Despite placing privacy controls on their personal information, University of Texas-Austin students Bobbi Duncan and Taylor McCormick were outed when the head of the LGBT choir added them to its Facebook group.
The president of the chorus, a student organization at the University of Texas campus here, had added Ms. Duncan and Mr. McCormick to the choir’s Facebook group. The president didn’t know the software would automatically tell their Facebook friends that they were now members of the chorus.
The two students were casualties of a privacy loophole on Facebook—the fact that anyone can be added to a group by a friend without their approval. As a result, the two lost control over their secrets, even though both were sophisticated users who had attempted to use Facebook’s privacy settings to shield some of their activities from their parents.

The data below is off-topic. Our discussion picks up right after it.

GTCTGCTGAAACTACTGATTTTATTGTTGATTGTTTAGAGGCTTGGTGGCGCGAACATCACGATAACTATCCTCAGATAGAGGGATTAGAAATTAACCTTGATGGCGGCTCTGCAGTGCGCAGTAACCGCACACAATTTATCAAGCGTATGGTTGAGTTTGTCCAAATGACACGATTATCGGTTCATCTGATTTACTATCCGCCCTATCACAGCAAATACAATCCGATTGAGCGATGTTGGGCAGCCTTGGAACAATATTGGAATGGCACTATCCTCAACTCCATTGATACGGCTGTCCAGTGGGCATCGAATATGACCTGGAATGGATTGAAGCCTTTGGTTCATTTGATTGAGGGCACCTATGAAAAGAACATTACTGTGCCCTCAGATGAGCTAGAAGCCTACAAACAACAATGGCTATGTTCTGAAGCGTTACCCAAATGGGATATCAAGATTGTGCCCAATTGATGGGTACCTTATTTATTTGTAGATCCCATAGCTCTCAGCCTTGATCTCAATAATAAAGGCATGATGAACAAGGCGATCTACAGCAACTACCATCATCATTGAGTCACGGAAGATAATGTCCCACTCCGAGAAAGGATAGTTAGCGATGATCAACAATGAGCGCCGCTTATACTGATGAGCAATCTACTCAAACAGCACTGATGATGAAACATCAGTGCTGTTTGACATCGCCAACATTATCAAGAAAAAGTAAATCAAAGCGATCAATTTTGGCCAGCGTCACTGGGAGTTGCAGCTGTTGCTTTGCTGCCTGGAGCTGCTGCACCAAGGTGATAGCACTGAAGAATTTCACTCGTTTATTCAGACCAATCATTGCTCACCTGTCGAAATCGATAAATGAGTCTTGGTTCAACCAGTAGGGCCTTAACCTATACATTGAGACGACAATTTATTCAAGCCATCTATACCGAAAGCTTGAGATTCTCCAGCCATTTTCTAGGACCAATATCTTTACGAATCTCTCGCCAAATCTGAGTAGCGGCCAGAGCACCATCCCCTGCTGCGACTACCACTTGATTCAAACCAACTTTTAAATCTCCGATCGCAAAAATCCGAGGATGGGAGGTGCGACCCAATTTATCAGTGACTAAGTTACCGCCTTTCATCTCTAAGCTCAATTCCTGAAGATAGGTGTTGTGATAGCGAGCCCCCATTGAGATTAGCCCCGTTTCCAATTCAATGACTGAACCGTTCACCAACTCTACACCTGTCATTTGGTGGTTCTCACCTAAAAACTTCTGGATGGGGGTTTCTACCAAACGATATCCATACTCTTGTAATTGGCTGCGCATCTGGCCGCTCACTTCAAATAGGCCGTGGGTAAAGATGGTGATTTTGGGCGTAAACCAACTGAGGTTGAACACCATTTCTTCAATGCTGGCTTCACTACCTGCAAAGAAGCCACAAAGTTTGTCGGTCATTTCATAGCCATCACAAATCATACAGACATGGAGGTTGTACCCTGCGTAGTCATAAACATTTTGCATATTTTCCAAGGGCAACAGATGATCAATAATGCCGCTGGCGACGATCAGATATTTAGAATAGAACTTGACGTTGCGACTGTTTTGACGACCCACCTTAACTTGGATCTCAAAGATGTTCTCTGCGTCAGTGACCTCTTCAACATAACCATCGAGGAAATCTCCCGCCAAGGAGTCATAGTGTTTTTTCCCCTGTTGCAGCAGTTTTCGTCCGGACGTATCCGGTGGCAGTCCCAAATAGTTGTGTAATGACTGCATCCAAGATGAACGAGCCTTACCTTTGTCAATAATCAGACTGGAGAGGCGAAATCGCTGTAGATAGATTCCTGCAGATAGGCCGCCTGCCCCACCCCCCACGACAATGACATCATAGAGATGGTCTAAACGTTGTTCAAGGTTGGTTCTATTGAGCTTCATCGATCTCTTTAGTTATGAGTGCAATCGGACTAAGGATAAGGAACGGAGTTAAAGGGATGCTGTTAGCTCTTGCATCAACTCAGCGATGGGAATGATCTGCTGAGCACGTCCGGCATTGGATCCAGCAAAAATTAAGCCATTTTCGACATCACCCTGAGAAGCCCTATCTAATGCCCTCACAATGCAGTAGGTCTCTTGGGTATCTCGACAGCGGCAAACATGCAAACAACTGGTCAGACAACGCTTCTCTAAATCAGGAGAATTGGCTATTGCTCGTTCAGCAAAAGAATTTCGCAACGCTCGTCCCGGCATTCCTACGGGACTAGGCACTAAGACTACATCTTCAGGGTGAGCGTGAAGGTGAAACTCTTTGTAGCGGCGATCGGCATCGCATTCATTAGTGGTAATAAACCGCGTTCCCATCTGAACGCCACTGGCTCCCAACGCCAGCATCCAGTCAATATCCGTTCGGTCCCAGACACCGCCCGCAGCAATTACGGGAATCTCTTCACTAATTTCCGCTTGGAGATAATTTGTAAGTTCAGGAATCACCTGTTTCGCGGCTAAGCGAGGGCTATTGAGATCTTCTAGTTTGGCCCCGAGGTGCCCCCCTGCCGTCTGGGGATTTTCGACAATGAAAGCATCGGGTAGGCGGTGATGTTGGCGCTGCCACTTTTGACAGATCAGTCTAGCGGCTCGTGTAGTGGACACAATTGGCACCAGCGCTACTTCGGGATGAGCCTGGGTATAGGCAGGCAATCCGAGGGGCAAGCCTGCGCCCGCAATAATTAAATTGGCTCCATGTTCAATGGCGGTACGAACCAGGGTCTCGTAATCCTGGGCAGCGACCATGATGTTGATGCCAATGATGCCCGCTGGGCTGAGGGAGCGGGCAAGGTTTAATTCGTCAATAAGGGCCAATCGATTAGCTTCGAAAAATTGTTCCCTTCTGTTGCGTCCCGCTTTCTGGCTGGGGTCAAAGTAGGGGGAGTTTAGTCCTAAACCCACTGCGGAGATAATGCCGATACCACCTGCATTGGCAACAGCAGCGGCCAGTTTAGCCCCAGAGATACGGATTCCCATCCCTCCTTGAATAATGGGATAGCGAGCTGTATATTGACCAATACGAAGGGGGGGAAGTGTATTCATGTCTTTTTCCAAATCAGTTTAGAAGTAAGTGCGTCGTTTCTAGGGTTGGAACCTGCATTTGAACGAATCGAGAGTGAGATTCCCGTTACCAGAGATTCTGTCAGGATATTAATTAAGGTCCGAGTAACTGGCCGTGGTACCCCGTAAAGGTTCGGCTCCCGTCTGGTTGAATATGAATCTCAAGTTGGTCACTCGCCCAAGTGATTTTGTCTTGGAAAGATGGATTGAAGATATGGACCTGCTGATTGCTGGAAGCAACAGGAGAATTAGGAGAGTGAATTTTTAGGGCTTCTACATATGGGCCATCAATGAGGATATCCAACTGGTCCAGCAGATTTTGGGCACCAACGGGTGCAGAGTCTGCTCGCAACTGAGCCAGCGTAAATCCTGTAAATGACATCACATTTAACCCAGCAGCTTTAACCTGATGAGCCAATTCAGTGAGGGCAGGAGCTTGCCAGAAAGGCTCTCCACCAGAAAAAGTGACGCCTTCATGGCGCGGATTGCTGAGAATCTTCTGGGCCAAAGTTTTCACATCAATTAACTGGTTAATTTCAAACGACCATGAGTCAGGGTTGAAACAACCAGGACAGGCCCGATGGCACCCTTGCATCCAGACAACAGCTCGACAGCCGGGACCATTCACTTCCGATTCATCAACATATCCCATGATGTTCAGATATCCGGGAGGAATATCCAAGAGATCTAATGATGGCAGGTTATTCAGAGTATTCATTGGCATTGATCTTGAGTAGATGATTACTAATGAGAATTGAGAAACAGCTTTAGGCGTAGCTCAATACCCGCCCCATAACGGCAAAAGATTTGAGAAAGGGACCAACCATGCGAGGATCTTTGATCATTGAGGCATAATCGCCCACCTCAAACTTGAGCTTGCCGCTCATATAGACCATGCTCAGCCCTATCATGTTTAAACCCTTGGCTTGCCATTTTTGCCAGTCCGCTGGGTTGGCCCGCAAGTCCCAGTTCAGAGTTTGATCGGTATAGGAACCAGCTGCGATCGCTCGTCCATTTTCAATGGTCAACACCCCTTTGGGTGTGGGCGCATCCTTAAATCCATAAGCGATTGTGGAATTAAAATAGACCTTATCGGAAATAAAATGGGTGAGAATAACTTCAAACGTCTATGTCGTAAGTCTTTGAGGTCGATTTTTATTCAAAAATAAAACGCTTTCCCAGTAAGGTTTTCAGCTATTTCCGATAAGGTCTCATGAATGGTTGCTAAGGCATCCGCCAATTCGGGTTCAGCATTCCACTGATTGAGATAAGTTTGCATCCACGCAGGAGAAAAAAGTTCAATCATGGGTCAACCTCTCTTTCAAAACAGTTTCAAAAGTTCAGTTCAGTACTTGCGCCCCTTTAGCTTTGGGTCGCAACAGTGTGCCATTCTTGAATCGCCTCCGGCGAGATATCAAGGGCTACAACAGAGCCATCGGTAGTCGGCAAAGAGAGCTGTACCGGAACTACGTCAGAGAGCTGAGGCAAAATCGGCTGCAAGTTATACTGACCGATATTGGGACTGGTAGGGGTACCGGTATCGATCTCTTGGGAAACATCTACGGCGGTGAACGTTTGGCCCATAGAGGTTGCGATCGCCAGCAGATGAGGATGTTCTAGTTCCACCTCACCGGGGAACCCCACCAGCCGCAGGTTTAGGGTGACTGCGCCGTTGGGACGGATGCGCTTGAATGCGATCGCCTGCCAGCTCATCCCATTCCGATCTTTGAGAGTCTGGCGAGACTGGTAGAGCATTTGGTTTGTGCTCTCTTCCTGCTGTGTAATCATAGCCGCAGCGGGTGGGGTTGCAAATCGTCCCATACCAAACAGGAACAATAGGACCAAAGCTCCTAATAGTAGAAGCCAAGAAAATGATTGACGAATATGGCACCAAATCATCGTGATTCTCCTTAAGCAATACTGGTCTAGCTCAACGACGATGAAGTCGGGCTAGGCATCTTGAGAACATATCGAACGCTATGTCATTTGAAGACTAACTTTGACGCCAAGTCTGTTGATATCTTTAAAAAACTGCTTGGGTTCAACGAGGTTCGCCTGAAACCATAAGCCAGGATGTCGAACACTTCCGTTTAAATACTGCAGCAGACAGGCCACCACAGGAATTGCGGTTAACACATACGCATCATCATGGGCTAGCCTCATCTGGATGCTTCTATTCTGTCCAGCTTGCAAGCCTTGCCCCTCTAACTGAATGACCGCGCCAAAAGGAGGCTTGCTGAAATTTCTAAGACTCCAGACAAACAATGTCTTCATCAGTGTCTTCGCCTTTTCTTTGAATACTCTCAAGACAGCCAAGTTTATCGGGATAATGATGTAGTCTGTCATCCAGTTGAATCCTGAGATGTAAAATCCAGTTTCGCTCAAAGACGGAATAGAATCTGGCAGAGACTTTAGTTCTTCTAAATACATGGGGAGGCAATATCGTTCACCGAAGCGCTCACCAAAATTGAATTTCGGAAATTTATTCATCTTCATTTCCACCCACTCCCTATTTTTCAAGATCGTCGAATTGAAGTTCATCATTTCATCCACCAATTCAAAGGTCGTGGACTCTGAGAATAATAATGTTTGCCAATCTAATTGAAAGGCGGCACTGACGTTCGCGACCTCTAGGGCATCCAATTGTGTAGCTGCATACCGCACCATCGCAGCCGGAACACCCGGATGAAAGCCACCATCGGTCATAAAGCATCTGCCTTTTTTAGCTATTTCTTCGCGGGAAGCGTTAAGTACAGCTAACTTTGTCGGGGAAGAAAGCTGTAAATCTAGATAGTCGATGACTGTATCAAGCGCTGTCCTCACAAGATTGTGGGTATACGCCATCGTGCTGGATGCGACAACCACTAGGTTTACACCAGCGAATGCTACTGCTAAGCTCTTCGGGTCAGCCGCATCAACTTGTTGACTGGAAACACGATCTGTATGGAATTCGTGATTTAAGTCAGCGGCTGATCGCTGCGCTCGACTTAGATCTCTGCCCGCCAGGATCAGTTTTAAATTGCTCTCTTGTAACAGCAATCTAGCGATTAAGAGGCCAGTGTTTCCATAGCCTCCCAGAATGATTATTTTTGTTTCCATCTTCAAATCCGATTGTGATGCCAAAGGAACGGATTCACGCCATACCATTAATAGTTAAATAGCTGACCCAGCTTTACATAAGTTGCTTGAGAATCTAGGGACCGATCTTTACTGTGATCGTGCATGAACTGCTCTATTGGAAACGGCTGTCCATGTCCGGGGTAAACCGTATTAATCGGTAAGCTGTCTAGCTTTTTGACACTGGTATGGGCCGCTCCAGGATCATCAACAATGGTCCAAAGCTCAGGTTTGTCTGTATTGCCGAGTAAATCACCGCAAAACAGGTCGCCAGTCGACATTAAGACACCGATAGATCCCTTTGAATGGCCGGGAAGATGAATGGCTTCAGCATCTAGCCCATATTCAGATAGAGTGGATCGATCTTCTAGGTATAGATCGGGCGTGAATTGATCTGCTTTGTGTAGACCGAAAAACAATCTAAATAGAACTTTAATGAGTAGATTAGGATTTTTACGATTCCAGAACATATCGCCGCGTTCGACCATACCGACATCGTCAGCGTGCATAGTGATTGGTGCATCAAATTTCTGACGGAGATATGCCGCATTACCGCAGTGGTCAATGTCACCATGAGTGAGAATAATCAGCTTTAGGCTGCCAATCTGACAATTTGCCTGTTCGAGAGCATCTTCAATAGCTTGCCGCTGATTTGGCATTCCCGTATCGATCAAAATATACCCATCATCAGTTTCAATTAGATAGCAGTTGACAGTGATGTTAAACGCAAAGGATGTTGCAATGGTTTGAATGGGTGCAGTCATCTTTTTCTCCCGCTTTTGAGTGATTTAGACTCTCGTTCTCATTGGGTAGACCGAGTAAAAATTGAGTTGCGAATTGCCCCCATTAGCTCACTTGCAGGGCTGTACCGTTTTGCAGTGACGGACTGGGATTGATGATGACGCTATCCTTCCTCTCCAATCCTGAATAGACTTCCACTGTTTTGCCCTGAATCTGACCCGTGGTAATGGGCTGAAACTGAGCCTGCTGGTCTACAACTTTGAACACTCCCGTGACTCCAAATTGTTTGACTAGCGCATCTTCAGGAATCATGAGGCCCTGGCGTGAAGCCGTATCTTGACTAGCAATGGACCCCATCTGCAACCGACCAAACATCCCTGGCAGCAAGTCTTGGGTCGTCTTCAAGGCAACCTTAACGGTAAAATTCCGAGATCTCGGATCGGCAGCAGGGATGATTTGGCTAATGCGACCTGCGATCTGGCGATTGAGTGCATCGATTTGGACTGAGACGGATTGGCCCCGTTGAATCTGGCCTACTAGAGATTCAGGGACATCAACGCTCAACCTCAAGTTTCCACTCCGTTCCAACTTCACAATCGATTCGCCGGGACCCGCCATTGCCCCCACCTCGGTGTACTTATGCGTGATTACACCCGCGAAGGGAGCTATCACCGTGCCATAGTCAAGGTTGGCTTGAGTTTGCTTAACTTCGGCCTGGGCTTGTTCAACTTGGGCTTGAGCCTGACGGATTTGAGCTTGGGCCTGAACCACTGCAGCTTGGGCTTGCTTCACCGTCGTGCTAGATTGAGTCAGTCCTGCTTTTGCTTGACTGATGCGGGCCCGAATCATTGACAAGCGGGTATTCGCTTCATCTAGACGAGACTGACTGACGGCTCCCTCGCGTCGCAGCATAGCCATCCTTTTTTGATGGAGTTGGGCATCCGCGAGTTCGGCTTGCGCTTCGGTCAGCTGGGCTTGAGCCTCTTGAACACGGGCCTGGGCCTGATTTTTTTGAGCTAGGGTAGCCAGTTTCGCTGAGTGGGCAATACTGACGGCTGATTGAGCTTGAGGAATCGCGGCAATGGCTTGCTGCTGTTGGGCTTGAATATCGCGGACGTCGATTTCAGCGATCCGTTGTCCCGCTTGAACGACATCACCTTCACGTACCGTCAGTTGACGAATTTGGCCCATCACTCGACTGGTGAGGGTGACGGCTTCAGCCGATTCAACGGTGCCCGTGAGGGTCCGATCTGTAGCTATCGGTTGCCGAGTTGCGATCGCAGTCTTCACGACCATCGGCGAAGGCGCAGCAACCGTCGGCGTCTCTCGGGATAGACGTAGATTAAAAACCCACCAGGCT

As a result of her outing, Duncan’s father “left vitriolic messages on her phone, demanding she renounce same-sex relationships, she says, and threatening to sever family ties,” while McCormack’s father “didn’t talk to his son for three weeks.”
Facebook is currently trying to make its privacy policies clearer to LGBT users, but once Big Brother’s read your diary, he’s bound to go blabbing to all his friends.